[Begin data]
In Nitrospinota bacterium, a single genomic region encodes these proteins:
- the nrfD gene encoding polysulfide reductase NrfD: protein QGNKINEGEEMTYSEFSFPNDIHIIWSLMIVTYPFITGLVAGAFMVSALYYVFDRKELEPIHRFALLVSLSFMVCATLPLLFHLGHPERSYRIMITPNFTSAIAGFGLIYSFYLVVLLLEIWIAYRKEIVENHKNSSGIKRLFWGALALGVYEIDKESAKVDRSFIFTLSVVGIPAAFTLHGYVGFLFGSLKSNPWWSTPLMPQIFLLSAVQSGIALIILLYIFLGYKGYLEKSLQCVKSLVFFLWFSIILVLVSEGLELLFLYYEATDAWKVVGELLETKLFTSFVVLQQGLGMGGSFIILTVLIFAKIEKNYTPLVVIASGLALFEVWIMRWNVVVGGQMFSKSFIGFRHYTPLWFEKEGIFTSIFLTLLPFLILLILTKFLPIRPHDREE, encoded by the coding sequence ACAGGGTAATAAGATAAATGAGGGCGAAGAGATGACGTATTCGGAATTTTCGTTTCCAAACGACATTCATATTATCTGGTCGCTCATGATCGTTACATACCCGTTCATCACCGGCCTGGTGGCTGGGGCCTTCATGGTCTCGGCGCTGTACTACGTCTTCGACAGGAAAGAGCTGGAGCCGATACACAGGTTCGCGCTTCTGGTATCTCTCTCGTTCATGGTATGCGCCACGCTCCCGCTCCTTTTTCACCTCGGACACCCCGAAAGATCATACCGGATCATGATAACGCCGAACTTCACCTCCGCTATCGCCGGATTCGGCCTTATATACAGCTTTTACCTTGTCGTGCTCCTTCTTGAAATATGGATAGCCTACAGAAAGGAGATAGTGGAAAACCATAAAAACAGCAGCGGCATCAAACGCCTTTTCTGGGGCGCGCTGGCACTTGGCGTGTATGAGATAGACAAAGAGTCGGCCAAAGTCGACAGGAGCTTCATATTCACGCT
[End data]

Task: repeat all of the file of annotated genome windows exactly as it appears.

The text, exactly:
In Nitrospinota bacterium, a single genomic region encodes these proteins:
- the nrfD gene encoding polysulfide reductase NrfD: protein QGNKINEGEEMTYSEFSFPNDIHIIWSLMIVTYPFITGLVAGAFMVSALYYVFDRKELEPIHRFALLVSLSFMVCATLPLLFHLGHPERSYRIMITPNFTSAIAGFGLIYSFYLVVLLLEIWIAYRKEIVENHKNSSGIKRLFWGALALGVYEIDKESAKVDRSFIFTLSVVGIPAAFTLHGYVGFLFGSLKSNPWWSTPLMPQIFLLSAVQSGIALIILLYIFLGYKGYLEKSLQCVKSLVFFLWFSIILVLVSEGLELLFLYYEATDAWKVVGELLETKLFTSFVVLQQGLGMGGSFIILTVLIFAKIEKNYTPLVVIASGLALFEVWIMRWNVVVGGQMFSKSFIGFRHYTPLWFEKEGIFTSIFLTLLPFLILLILTKFLPIRPHDREE, encoded by the coding sequence ACAGGGTAATAAGATAAATGAGGGCGAAGAGATGACGTATTCGGAATTTTCGTTTCCAAACGACATTCATATTATCTGGTCGCTCATGATCGTTACATACCCGTTCATCACCGGCCTGGTGGCTGGGGCCTTCATGGTCTCGGCGCTGTACTACGTCTTCGACAGGAAAGAGCTGGAGCCGATACACAGGTTCGCGCTTCTGGTATCTCTCTCGTTCATGGTATGCGCCACGCTCCCGCTCCTTTTTCACCTCGGACACCCCGAAAGATCATACCGGATCATGATAACGCCGAACTTCACCTCCGCTATCGCCGGATTCGGCCTTATATACAGCTTTTACCTTGTCGTGCTCCTTCTTGAAATATGGATAGCCTACAGAAAGGAGATAGTGGAAAACCATAAAAACAGCAGCGGCATCAAACGCCTTTTCTGGGGCGCGCTGGCACTTGGCGTGTATGAGATAGACAAAGAGTCGGCCAAAGTCGACAGGAGCTTCATATTCACGCT